Happy Mother's Day!

To our Moms, Kelley and Renie,

Who taught us about patience, caring, and compassion,

who's unconditional love gave us the courage to be different and follow our own path,

(knowing they would always be behind us, every step of the way)

and who will soon be the most amazing Grandmothers (!) to our baby, We love you!

Happy Mother's Day! You mean the world to us.


Saving a Piglet

On Saturday I wrote about Bianca's farrowing and the fact that one of the piglets didn't survive. I learned from the piglet's death that piglets are extremely fragile when first born, highly susceptible to cold, and if not immediately cared for will most likely expire through no fault of their own. 

I wrote Saturday's post in a kind of stream of consciousness. It helped a lot to get it out on paper and force me to think about it. Immediately after I published the post I went back out to check on Bianca, who was still laboring and was expected to birth another 4-5 piglets over the course of the next hour or so. I wanted to bring more hay and food for her, and to check on the rest of the piglets to see if any of them needed help. 

Eileen had yet to see the piglets, so we jumped on the ATV and headed out to their paddock. First thing we saw upon arriving was a lone piglet covered in afterbirth under a tree. Bianca was with the rest of the litter in her nest. Five piglets were with Bianca. We knew that little piglet under the tree didn't stand a chance on its own and it was already on the brink of death, most likely unable to survive if we simply placed it back in the nest, as I had done with the last one.

So we took her inside and gave our best shot at nursing her back to health.

Here is what I learned:


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Ossabaw Piglets

It's spring on the farm and we've got babies poppin' out everywhere. Today Bianca farrowed her litter of piglets. Of course, she chose a day where the high temp has been 50 degrees and it's been pouring rain. She looked ready yesterday, so I figured today or tomorrow would be the day. I've been bringing the gilts (female pigs that have not yet farrowed) a bale of hay everyday so they could build their nests and stay dry in all this rain and unseasonably cold weather. They eat a lot of the hay, so it's important to keep them well-stocked.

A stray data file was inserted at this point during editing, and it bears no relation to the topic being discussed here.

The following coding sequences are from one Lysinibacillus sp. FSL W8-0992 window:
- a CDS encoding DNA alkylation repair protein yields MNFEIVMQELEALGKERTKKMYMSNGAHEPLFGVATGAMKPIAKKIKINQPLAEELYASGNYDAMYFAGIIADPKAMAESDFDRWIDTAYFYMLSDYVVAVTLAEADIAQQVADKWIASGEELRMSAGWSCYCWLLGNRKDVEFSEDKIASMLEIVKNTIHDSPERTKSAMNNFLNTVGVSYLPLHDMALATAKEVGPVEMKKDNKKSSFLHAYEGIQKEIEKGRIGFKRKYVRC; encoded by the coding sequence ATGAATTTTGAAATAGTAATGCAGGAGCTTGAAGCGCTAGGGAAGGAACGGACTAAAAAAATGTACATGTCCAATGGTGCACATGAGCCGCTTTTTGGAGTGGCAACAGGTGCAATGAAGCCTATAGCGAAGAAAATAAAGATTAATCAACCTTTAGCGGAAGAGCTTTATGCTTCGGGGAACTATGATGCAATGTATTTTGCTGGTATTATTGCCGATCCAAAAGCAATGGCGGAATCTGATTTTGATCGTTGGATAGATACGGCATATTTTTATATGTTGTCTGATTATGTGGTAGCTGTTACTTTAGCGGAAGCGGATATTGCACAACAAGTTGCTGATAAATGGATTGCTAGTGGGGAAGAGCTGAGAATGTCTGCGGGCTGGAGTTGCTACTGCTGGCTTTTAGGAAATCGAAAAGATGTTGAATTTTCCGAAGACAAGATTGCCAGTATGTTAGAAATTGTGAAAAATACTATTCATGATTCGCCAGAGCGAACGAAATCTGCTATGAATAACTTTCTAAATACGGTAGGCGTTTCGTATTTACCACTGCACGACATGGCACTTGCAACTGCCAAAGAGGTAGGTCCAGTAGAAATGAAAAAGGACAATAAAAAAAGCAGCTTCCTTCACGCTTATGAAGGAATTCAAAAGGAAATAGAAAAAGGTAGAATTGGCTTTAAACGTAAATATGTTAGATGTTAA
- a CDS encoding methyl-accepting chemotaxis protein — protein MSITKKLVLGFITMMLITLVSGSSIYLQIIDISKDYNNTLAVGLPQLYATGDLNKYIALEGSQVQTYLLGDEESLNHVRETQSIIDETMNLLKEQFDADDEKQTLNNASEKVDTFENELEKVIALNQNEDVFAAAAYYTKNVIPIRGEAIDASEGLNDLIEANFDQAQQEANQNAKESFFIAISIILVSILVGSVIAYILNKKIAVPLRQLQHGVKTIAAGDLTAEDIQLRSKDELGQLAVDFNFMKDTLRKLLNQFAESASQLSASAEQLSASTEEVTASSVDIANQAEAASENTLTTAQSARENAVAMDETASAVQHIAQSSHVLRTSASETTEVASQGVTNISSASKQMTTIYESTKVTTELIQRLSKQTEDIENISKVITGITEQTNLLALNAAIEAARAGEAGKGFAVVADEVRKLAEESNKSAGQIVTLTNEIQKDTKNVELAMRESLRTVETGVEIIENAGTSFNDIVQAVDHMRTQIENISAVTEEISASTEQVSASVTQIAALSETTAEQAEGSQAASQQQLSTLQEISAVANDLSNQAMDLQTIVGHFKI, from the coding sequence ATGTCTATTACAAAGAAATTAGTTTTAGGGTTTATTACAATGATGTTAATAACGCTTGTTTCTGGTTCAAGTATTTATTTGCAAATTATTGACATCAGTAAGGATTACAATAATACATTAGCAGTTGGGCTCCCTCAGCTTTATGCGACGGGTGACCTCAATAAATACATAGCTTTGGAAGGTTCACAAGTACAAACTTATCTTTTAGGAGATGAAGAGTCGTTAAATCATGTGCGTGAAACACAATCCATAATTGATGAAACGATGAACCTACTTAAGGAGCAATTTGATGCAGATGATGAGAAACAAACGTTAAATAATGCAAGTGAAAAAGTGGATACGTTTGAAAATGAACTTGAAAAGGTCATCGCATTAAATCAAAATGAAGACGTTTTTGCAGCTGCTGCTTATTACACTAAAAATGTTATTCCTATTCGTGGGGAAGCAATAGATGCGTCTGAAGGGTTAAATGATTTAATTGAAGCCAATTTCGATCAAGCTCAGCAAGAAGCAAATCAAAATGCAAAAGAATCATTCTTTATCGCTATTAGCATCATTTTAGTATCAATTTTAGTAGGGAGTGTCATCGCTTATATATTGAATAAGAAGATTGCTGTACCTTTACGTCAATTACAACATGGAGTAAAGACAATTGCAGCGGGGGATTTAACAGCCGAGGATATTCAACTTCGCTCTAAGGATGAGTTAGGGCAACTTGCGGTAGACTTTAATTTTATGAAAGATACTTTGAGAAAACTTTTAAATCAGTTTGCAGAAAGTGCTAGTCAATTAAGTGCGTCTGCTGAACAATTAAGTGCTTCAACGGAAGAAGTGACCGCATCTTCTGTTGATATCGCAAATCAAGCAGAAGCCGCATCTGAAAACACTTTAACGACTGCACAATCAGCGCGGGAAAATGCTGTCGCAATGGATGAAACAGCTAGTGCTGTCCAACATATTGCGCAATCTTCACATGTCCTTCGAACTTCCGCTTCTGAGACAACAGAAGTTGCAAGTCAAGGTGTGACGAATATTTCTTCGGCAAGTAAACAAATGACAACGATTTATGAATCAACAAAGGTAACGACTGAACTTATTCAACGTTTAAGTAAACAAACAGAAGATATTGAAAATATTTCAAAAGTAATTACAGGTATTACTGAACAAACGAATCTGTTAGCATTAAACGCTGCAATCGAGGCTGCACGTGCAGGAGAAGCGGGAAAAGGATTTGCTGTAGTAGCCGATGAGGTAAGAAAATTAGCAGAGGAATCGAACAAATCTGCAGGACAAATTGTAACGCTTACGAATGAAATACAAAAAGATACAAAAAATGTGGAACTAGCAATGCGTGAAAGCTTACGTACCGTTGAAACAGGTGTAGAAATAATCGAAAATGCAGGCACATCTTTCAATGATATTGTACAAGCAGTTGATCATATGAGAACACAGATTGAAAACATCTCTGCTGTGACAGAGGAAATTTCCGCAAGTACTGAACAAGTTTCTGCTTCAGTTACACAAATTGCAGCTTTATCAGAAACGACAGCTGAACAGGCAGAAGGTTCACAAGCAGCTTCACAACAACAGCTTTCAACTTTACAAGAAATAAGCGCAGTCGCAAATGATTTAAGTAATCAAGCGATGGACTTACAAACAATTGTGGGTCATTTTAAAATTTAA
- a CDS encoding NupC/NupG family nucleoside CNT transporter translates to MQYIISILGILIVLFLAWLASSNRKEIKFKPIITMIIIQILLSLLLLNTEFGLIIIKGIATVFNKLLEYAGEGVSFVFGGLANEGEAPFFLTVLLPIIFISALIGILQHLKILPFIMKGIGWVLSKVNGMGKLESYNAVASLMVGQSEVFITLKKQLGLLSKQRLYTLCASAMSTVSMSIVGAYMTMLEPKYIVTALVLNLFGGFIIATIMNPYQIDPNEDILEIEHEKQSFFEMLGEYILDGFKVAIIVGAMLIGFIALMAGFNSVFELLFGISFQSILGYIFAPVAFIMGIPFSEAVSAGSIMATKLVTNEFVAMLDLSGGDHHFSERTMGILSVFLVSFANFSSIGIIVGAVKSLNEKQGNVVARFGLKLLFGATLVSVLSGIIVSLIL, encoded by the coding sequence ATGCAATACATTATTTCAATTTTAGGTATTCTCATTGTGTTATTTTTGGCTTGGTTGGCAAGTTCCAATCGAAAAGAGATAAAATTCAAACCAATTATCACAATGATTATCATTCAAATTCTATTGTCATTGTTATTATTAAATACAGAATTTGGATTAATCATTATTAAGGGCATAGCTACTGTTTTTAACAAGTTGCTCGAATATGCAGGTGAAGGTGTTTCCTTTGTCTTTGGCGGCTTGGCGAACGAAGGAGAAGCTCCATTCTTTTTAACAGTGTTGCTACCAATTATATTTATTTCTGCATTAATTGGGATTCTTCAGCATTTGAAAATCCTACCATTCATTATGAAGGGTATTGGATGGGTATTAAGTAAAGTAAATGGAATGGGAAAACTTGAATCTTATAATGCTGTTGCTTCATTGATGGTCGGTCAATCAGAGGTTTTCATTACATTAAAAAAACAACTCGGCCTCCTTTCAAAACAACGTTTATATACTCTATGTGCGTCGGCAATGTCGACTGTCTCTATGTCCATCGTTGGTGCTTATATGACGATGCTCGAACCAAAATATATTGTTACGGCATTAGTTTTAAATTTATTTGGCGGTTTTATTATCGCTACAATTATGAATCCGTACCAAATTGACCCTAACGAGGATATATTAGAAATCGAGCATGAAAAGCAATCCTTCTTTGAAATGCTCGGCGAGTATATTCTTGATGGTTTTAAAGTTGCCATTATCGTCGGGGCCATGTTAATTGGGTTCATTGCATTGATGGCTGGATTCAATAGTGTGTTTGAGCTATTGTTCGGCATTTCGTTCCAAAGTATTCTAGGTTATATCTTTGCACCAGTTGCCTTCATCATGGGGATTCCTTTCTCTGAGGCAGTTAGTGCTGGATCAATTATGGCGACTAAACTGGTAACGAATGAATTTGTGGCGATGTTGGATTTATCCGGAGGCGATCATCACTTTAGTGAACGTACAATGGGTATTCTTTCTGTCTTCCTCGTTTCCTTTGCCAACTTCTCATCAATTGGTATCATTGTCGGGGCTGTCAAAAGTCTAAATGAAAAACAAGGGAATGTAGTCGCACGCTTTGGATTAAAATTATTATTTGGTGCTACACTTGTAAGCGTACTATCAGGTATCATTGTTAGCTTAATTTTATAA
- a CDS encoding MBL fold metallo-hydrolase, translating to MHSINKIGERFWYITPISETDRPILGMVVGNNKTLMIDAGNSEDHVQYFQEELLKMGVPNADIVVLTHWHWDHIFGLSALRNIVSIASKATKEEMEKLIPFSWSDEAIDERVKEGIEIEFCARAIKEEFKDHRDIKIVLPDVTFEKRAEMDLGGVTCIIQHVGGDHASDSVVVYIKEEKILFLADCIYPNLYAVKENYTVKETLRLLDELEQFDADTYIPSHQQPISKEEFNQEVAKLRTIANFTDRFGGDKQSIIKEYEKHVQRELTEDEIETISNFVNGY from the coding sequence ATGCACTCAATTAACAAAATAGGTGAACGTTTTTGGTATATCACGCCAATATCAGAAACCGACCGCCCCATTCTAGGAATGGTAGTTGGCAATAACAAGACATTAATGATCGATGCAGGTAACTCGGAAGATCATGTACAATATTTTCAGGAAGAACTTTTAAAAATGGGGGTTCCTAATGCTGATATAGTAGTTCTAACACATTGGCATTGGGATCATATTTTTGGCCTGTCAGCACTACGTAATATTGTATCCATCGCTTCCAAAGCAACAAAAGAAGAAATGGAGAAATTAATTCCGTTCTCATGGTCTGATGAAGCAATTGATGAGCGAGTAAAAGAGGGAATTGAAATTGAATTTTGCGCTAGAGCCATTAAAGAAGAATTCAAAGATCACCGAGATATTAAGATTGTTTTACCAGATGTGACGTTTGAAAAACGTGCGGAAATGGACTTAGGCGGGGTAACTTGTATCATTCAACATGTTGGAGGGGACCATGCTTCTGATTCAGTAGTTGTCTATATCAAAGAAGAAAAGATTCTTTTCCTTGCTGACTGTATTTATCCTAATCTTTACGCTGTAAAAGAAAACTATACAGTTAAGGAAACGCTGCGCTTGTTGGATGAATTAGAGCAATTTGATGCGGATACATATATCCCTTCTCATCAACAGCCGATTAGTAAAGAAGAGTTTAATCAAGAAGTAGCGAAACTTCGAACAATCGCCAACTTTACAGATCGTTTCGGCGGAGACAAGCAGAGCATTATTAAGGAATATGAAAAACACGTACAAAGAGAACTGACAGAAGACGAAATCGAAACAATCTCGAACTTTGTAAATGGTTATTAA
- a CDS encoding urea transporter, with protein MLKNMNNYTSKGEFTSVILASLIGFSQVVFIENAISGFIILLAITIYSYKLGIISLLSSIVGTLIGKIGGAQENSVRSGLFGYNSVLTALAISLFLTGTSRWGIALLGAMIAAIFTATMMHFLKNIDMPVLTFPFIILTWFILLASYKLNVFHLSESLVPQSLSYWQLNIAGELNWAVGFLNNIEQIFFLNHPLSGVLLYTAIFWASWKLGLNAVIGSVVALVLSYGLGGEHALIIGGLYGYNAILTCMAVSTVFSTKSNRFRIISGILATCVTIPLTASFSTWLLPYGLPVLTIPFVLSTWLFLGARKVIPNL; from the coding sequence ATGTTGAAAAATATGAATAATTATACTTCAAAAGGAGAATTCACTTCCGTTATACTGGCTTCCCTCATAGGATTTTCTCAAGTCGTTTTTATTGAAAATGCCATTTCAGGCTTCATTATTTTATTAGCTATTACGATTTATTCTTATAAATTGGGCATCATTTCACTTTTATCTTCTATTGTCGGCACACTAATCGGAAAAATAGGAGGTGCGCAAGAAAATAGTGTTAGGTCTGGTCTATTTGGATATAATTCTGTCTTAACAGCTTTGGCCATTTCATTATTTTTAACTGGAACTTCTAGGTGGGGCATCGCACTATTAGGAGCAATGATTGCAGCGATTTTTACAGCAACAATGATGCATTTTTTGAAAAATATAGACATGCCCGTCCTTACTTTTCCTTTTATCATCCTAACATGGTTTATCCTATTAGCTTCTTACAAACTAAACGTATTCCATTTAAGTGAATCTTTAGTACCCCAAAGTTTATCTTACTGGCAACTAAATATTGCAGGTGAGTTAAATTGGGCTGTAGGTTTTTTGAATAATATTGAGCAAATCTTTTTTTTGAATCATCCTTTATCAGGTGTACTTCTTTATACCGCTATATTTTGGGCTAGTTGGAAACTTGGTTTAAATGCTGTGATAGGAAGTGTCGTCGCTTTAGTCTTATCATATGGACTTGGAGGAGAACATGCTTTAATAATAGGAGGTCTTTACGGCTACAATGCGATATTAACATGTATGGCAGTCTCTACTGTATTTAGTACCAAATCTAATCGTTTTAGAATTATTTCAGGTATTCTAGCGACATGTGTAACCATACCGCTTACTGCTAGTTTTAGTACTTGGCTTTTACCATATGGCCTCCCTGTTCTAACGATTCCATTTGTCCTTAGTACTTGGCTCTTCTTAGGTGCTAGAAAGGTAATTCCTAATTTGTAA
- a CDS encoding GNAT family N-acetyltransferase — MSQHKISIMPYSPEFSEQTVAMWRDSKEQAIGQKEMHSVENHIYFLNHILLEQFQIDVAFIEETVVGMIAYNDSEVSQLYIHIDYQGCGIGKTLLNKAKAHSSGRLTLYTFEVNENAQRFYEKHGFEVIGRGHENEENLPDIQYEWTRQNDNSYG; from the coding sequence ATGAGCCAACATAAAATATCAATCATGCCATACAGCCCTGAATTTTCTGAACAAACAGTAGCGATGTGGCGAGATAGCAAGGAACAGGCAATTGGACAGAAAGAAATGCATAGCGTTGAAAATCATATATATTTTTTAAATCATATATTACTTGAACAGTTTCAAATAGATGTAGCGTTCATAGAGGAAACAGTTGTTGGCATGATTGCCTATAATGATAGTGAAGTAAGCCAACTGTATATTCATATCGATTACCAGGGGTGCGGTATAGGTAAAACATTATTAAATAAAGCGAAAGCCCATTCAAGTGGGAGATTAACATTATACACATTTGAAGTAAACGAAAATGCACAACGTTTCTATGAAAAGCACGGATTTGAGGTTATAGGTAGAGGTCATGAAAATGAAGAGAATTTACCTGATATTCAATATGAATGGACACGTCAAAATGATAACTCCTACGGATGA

Piglets nursing

Around 9:30am I went out to feed everyone. Rain gear in full effect, hood covering everything except my nose and eyes. I lumbered up to their paddock in the forest, Bianca and Petunia running around like usual, grunting voraciously as they awaited their whey, eggs and hog feed bonanza. Bianca looked about the same as the day before. Her belly hung a little lower, but really how much lower could it get? Her teats almost touched the ground.

Bianca the day before farrowing

I emptied the rain water out of the feed dishes and Petunia nibbled on my jacket sleeve. Hog feed first, then the whey, then the eggs. I think that's the best sequence. I glanced up at their A-frame to be sure it looked dry and full of hay and what...? Three piglets! Oh sh*t! It's pouring rain, nearly freezing with the wind chill, and here's three baby piglets. Bianca is out eating, the piglets are running around and appear to be a little cold. One is clearly fresh out of the womb, still covered in after-birth. Bianca wants nothing to do with them, she's entirely focused on eating, which will take about 30 minutes. 

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